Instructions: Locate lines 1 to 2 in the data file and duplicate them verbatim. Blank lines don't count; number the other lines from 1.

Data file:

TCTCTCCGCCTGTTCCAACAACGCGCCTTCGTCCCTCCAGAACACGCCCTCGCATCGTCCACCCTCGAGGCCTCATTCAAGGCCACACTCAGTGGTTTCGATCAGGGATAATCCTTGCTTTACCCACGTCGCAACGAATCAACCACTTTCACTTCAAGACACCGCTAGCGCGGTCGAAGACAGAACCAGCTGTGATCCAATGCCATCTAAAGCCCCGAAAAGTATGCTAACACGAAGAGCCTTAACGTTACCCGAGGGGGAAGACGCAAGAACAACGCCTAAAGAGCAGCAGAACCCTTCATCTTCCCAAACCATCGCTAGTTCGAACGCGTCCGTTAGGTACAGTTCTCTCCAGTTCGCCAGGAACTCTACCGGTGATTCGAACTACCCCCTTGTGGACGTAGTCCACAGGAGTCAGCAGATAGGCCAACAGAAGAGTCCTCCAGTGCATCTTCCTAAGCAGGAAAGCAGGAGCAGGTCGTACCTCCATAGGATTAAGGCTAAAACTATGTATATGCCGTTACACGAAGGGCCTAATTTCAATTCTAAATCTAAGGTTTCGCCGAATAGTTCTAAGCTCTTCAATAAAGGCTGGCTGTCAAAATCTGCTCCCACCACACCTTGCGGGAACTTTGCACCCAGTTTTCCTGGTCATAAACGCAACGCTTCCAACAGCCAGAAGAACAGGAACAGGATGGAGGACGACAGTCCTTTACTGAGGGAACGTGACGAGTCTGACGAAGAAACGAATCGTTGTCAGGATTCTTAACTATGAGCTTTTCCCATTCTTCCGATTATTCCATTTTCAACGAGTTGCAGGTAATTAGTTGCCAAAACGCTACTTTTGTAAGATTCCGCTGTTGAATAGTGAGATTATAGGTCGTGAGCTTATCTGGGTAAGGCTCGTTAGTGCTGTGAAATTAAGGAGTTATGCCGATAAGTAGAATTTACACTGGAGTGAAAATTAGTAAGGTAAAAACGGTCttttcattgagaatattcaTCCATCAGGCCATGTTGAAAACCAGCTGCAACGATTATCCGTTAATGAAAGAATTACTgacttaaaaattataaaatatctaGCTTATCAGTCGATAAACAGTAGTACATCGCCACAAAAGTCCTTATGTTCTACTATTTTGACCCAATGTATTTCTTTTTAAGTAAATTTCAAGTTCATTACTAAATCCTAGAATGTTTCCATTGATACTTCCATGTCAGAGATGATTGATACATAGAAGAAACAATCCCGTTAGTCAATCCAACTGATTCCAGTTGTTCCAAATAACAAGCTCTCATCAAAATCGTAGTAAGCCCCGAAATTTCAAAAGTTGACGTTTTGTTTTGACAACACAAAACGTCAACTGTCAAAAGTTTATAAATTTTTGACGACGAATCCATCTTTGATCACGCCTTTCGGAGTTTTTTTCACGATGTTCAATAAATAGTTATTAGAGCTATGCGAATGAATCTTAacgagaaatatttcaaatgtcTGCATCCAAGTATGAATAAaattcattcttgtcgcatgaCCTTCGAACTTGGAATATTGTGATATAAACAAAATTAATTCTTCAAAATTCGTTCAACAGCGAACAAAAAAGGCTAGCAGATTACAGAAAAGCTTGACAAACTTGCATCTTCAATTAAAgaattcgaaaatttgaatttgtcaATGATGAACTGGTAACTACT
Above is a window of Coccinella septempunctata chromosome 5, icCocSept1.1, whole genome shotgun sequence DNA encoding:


TCTCTCCGCCTGTTCCAACAACGCGCCTTCGTCCCTCCAGAACACGCCCTCGCATCGTCCACCCTCGAGGCCTCATTCAAGGCCACACTCAGTGGTTTCGATCAGGGATAATCCTTGCTTTACCCACGTCGCAACGAATCAACCACTTTCACTTCAAGACACCGCTAGCGCGGTCGAAGACAGAACCAGCTGTGATCCAATGCCATCTAAAGCCCCGAAAAGTATGCTAACACGAAGAGCCTTAACGTTACCCGAGGGGGAAGACGCAAGAACAACGCCTAAAGAGCAGCAGAACCCTTCATCTTCCCAAACCATCGCTAGTTCGAACGCGTCCGTTAGGTACAGTTCTCTCCAGTTCGCCAGGAACTCTACCGGTGATTCGAACTACCCCCTTGTGGACGTAGTCCACAGGAGTCAGCAGATAGGCCAACAGAAGAGTCCTCCAGTGCATCTTCCTAAGCAGGAAAGCAGGAGCAGGTCGTACCTCCATAGGATTAAGGCTAAAACTATGTATATGCCGTTACACGAAGGGCCTAATTTCAATTCTAAATCTAAGGTTTCGCCGAATAGTTCTAAGCTCTTCAATAAAGGCTGGCTGTCAAAATCTGCTCCCACCACACCTTGCGGGAACTTTGCACCCAGTTTTCCTGGTCATAAACGCAACGCTTCCAACAGCCAGAAGAACAGGAACAGGATGGAGGACGACAGTCCTTTACTGAGGGAACGTGACGAGTCTGACGAAGAAACGAATCGTTGTCAGGATTCTTAACTATGAGCTTTTCCCATTCTTCCGATTATTCCATTTTCAACGAGTTGCAGGTAATTAGTTGCCAAAACGCTACTTTTGTAAGATTCCGCTGTTGAATAGTGAGATTATAGGTCGTGAGCTTATCTGGGTAAGGCTCGTTAGTGCTGTGAAATTAAGGAGTTATGCCGATAAGTAGAATTTACACTGGAGTGAAAATTAGTAAGGTAAAAACGGTCttttcattgagaatattcaTCCATCAGGCCATGTTGAAAACCAGCTGCAACGATTATCCGTTAATGAAAGAATTACTgacttaaaaattataaaatatctaGCTTATCAGTCGATAAACAGTAGTACATCGCCACAAAAGTCCTTATGTTCTACTATTTTGACCCAATGTATTTCTTTTTAAGTAAATTTCAAGTTCATTACTAAATCCTAGAATGTTTCCATTGATACTTCCATGTCAGAGATGATTGATACATAGAAGAAACAATCCCGTTAGTCAATCCAACTGATTCCAGTTGTTCCAAATAACAAGCTCTCATCAAAATCGTAGTAAGCCCCGAAATTTCAAAAGTTGACGTTTTGTTTTGACAACACAAAACGTCAACTGTCAAAAGTTTATAAATTTTTGACGACGAATCCATCTTTGATCACGCCTTTCGGAGTTTTTTTCACGATGTTCAATAAATAGTTATTAGAGCTATGCGAATGAATCTTAacgagaaatatttcaaatgtcTGCATCCAAGTATGAATAAaattcattcttgtcgcatgaCCTTCGAACTTGGAATATTGTGATATAAACAAAATTAATTCTTCAAAATTCGTTCAACAGCGAACAAAAAAGGCTAGCAGATTACAGAAAAGCTTGACAAACTTGCATCTTCAATTAAAgaattcgaaaatttgaatttgtcaATGATGAACTGGTAACTACT
Above is a window of Coccinella septempunctata chromosome 5, icCocSept1.1, whole genome shotgun sequence DNA encoding: